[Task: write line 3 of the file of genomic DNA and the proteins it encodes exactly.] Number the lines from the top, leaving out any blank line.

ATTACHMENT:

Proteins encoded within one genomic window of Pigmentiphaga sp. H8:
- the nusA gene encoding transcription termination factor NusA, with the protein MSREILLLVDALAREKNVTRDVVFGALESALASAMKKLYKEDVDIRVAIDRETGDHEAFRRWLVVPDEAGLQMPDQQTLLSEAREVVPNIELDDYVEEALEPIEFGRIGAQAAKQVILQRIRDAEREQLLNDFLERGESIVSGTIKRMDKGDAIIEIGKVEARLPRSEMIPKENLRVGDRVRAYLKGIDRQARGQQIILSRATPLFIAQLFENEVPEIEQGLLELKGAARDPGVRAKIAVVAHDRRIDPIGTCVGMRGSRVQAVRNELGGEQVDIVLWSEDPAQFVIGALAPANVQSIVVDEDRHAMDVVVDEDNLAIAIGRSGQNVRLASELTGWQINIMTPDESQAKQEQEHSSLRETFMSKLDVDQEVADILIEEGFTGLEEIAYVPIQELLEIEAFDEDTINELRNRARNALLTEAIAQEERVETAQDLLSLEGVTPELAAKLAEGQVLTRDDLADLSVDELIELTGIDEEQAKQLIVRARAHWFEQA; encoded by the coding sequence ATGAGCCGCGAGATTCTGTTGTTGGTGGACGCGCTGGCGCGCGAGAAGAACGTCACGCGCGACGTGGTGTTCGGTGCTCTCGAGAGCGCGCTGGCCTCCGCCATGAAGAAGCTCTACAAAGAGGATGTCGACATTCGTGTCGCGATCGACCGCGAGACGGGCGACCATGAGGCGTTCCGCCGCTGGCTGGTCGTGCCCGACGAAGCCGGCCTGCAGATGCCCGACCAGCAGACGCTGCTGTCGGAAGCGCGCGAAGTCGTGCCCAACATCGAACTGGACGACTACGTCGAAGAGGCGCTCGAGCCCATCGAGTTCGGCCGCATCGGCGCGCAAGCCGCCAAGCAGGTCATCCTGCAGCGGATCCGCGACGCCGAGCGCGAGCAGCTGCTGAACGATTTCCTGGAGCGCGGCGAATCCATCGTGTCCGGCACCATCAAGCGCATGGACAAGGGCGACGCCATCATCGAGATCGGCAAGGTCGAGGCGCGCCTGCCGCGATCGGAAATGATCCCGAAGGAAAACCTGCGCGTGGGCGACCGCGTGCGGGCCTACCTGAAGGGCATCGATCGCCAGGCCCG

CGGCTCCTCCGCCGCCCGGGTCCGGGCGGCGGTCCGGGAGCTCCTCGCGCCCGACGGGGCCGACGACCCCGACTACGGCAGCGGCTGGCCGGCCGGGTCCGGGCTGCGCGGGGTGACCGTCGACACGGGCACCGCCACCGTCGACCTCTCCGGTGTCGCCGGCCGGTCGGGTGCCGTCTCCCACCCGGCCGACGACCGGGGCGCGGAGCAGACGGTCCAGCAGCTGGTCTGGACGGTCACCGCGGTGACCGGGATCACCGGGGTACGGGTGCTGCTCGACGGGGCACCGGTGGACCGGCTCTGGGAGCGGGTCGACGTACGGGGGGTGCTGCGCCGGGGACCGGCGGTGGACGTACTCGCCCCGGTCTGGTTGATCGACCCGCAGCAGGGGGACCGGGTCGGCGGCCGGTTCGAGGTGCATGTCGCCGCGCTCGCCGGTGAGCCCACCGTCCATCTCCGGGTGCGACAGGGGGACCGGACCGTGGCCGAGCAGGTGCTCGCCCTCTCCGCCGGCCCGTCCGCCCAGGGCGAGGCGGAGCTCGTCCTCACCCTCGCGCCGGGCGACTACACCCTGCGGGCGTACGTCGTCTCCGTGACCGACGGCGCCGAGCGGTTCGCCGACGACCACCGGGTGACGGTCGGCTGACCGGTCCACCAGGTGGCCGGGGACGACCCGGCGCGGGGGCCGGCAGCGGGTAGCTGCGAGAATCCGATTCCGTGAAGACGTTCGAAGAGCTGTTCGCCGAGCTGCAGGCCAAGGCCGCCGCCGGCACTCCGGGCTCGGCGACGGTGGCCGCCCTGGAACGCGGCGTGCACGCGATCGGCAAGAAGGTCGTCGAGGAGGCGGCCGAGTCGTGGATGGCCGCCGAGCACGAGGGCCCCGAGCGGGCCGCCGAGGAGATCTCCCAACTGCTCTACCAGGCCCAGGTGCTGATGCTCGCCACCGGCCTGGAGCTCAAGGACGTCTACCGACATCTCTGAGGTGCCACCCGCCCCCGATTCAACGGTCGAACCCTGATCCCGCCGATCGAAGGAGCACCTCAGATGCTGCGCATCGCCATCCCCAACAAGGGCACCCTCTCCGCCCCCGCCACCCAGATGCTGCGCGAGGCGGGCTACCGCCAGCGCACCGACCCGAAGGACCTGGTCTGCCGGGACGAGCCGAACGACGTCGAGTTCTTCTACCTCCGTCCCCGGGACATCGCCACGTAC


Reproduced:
CGGCTCCTCCGCCGCCCGGGTCCGGGCGGCGGTCCGGGAGCTCCTCGCGCCCGACGGGGCCGACGACCCCGACTACGGCAGCGGCTGGCCGGCCGGGTCCGGGCTGCGCGGGGTGACCGTCGACACGGGCACCGCCACCGTCGACCTCTCCGGTGTCGCCGGCCGGTCGGGTGCCGTCTCCCACCCGGCCGACGACCGGGGCGCGGAGCAGACGGTCCAGCAGCTGGTCTGGACGGTCACCGCGGTGACCGGGATCACCGGGGTACGGGTGCTGCTCGACGGGGCACCGGTGGACCGGCTCTGGGAGCGGGTCGACGTACGGGGGGTGCTGCGCCGGGGACCGGCGGTGGACGTACTCGCCCCGGTCTGGTTGATCGACCCGCAGCAGGGGGACCGGGTCGGCGGCCGGTTCGAGGTGCATGTCGCCGCGCTCGCCGGTGAGCCCACCGTCCATCTCCGGGTGCGACAGGGGGACCGGACCGTGGCCGAGCAGGTGCTCGCCCTCTCCGCCGGCCCGTCCGCCCAGGGCGAGGCGGAGCTCGTCCTCACCCTCGCGCCGGGCGACTACACCCTGCGGGCGTACGTCGTCTCCGTGACCGACGGCGCCGAGCGGTTCGCCGACGACCACCGGGTGACGGTCGGCTGACCGGTCCACCAGGTGGCCGGGGACGACCCGGCGCGGGGGCCGGCAGCGGGTAGCTGCGAGAATCCGATTCCGTGAAGACGTTCGAAGAGCTGTTCGCCGAGCTGCAGGCCAAGGCCGCCGCCGGCACTCCGGGCTCGGCGACGGTGGCCGCCCTGGAACGCGGCGTGCACGCGATCGGCAAGAAGGTCGTCGAGGAGGCGGCCGAGTCGTGGATGGCCGCCGAGCACGAGGGCCCCGAGCGGGCCGCCGAGGAGATCTCCCAACTGCTCTACCAGGCCCAGGTGCTGATGCTCGCCACCGGCCTGGAGCTCAAGGACGTCTACCGACATCTCTGAGGTGCCACCCGCCCCCGATTCAACGGTCGAACCCTGATCCCGCCGATCGAAGGAGCACCTCAGATGCTGCGCATCGCCATCCCCAACAAGGGCACCCTCTCCGCCCCCGCCACCCAGATGCTGCGCGAGGCGGGCTACCGCCAGCGCACCGACCCGAAGGACCTGGTCTGCCGGGACGAGCCGAACGACGTCGAGTTCTTCTACCTCCGTCCCCGGGACATCGCCACGTAC